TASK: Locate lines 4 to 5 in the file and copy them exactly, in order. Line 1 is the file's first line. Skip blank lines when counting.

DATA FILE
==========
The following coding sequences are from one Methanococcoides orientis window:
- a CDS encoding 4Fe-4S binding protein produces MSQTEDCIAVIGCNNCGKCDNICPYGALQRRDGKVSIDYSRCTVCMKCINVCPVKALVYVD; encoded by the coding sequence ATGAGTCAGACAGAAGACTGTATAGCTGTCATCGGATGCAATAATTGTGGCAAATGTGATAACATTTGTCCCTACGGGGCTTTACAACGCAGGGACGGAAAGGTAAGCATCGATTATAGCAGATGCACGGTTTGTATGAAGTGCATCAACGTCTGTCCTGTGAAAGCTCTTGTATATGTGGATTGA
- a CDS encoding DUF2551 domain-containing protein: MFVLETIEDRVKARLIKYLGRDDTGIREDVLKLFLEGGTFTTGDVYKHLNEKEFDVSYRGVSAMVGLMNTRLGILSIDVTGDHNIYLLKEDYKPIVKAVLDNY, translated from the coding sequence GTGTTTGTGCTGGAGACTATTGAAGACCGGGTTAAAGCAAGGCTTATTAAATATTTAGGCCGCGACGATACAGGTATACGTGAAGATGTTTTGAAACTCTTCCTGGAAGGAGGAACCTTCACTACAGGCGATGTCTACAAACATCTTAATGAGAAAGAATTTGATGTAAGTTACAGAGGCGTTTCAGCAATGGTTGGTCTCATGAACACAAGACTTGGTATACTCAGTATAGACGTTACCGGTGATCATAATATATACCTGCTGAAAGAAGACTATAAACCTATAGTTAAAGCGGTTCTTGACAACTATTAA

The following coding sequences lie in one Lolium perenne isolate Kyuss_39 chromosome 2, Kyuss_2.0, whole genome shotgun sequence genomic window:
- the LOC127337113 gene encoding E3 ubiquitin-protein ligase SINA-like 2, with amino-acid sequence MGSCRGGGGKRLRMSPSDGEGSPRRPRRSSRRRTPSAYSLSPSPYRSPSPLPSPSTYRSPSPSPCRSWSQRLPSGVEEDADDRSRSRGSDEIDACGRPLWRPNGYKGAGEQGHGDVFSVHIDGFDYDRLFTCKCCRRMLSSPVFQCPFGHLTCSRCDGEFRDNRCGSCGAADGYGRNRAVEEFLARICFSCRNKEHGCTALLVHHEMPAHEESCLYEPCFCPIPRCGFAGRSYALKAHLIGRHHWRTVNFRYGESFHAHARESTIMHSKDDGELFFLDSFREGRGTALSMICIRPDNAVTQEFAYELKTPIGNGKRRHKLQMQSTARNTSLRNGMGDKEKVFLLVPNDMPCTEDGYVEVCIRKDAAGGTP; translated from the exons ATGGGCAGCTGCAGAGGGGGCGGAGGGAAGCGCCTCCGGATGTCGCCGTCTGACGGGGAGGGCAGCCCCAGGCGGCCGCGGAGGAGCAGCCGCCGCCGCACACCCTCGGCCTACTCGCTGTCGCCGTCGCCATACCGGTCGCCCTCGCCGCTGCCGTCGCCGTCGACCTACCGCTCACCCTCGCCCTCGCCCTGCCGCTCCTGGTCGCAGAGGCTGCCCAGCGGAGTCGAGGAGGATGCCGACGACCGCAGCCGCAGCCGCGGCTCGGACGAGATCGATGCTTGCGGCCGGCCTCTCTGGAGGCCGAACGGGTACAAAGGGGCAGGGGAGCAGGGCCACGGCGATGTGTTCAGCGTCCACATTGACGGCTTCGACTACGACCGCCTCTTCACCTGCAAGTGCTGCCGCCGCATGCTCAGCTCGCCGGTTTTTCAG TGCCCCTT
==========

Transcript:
The following coding sequences lie in one Lolium perenne isolate Kyuss_39 chromosome 2, Kyuss_2.0, whole genome shotgun sequence genomic window:
- the LOC127337113 gene encoding E3 ubiquitin-protein ligase SINA-like 2, with amino-acid sequence MGSCRGGGGKRLRMSPSDGEGSPRRPRRSSRRRTPSAYSLSPSPYRSPSPLPSPSTYRSPSPSPCRSWSQRLPSGVEEDADDRSRSRGSDEIDACGRPLWRPNGYKGAGEQGHGDVFSVHIDGFDYDRLFTCKCCRRMLSSPVFQCPFGHLTCSRCDGEFRDNRCGSCGAADGYGRNRAVEEFLARICFSCRNKEHGCTALLVHHEMPAHEESCLYEPCFCPIPRCGFAGRSYALKAHLIGRHHWRTVNFRYGESFHAHARESTIMHSKDDGELFFLDSFREGRGTALSMICIRPDNAVTQEFAYELKTPIGNGKRRHKLQMQSTARNTSLRNGMGDKEKVFLLVPNDMPCTEDGYVEVCIRKDAAGGTP; translated from the exons ATGGGCAGCTGCAGAGGGGGCGGAGGGAAGCGCCTCCGGATGTCGCCGTCTGACGGGGAGGGCAGCCCCAGGCGGCCGCGGAGGAGCAGCCGCCGCCGCACACCCTCGGCCTACTCGCTGTCGCCGTCGCCATACCGGTCGCCCTCGCCGCTGCCGTCGCCGTCGACCTACCGCTCACCCTCGCCCTCGCCCTGCCGCTCCTGGTCGCAGAGGCTGCCCAGCGGAGTCGAGGAGGATGCCGACGACCGCAGCCGCAGCCGCGGCTCGGACGAGATCGATGCTTGCGGCCGGCCTCTCTGGAGGCCGAACGGGTACAAAGGGGCAGGGGAGCAGGGCCACGGCGATGTGTTCAGCGTCCACATTGACGGCTTCGACTACGACCGCCTCTTCACCTGCAAGTGCTGCCGCCGCATGCTCAGCTCGCCGGTTTTTCAG TGCCCCTT